Mutations in P.1 suggest partial escape from antibody binding, which is borne out in drops in neutralization titer. I would expect P.1 to show some decrease in vaccine effectiveness, but remain largely effective. Figure from Wu et al (nejm.org/doi/full/10.10…). 12/13
Growth of P.1 alongside probable decrease in vaccine effectiveness suggests it's all the more important to get as many people vaccinated as possible as vaccination can still suppress circulation of P.1; it's just that the bar for herd immunity is higher. 13/13

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More from @trvrb

26 Apr
There are effectively two #COVID19 epidemics in the US at this moment; one largely resolving epidemic comprised of non-variant viruses and one growing epidemic of B.1.1.7. Together they have resulted in a near-plateau of cases throughout much of the spring. 1/10
If we look at virus frequencies in the US using data in @GISAID, we can see that the 7-day weighted frequency of B.1.1.7 has been growing consistently since January and is now over 50% in the US. 2/10
This pattern is repeated across individual states. These six were chosen as states with plentiful genomic data and to provide geographic diversity. B.1.1.7 is dominating throughout the US, except for New York and surroundings where B.1.526 is co-circulating. 3/10
Read 10 tweets
23 Apr
It's hard for me to infer the degree to which new variants are driving the surge in cases in India, but we are seeing rapid growth in frequency of multiple viral variants. 1/5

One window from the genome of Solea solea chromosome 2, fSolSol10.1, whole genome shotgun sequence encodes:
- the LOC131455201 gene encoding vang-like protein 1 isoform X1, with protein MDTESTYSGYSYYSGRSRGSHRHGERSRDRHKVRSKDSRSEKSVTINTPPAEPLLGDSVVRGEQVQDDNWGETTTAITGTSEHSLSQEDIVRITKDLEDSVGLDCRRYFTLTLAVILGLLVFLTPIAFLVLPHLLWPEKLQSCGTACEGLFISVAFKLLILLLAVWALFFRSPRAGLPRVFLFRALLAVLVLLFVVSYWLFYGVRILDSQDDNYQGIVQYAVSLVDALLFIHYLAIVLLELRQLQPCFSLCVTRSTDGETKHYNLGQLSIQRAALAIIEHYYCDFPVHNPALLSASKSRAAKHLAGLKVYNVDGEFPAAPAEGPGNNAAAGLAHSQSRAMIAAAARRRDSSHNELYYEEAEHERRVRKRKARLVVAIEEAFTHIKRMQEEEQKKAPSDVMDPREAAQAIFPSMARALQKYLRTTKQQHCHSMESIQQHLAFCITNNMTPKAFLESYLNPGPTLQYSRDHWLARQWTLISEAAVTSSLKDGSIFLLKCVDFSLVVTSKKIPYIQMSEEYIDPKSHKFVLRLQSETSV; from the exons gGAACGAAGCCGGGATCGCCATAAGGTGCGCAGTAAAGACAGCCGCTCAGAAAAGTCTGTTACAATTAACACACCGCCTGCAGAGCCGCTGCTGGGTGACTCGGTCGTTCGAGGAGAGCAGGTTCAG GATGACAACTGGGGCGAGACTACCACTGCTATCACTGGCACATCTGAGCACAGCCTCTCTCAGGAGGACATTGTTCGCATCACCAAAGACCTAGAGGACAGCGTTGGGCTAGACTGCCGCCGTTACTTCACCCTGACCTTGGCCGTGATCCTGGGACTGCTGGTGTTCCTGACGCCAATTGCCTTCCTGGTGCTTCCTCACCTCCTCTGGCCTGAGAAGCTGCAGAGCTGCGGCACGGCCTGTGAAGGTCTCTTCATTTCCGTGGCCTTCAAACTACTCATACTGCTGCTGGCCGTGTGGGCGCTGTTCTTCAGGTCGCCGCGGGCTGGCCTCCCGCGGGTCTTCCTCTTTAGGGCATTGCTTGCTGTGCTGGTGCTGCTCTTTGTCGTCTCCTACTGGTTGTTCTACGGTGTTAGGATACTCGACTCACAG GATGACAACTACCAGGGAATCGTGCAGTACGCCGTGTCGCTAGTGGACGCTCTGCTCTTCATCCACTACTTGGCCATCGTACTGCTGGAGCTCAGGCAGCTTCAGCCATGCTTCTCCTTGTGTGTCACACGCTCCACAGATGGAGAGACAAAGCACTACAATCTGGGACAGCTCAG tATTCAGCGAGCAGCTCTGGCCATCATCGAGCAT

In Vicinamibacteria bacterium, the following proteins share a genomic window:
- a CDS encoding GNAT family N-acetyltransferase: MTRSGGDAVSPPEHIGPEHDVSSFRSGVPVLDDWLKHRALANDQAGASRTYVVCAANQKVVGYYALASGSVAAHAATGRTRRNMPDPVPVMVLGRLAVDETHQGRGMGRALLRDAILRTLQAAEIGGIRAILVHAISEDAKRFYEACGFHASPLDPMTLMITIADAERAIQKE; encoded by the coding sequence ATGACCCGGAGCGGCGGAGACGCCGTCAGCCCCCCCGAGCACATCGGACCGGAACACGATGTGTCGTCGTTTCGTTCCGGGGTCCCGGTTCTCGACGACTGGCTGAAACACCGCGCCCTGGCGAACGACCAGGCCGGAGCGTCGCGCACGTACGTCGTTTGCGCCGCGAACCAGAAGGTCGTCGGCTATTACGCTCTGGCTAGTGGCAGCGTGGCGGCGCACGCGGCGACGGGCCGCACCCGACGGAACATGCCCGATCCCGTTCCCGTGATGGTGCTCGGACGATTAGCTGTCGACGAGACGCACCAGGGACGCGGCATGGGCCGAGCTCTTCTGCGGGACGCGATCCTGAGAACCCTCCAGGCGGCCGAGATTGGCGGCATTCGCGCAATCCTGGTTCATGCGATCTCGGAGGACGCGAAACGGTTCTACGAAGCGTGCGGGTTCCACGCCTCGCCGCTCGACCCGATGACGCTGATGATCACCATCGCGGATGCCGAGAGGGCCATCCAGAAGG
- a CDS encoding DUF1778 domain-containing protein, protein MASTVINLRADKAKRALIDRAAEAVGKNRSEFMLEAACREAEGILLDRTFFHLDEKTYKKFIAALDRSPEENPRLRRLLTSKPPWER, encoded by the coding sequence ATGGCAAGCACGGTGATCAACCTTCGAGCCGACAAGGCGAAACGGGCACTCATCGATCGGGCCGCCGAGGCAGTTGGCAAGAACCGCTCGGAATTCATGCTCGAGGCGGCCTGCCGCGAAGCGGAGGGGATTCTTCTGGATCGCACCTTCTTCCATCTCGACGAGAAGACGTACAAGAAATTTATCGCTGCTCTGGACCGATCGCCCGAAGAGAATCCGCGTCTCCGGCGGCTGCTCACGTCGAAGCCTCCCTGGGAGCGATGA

Here is a @nextstrain view of @GISAID data that focuses on viruses from India and highlights emerging lineages B.1.1.7 (in blue), B.1.351 (in green) and B.1.617 (in orange). Interactive version at nextstrain.org/ncov/asia?c=em…. 2/5
We can fit a logistic growth model to the full genomic dataset from India for these three lineages, where we see logistic growth as "linear on a logit scale". Each of these lineages is estimated to have similar logistic growth rates of ~0.3 per week. 3/5
Read 5 tweets
23 Apr
When variants of concern were first identified in late Dec, the US was not where it needed to be in terms of genomic surveillance. However, with considerable ramp up by the CDC, state labs and academic groups, we now have a remarkable genomic surveillance system. 1/14
My favorite metric for genomic surveillance is the number of cases that have been sampled, sequenced and shared publicly to @GISAID in the previous 30 days. By incorporating both sequencing volume and turnaround time, it tells you how much is known about current circulation. 2/14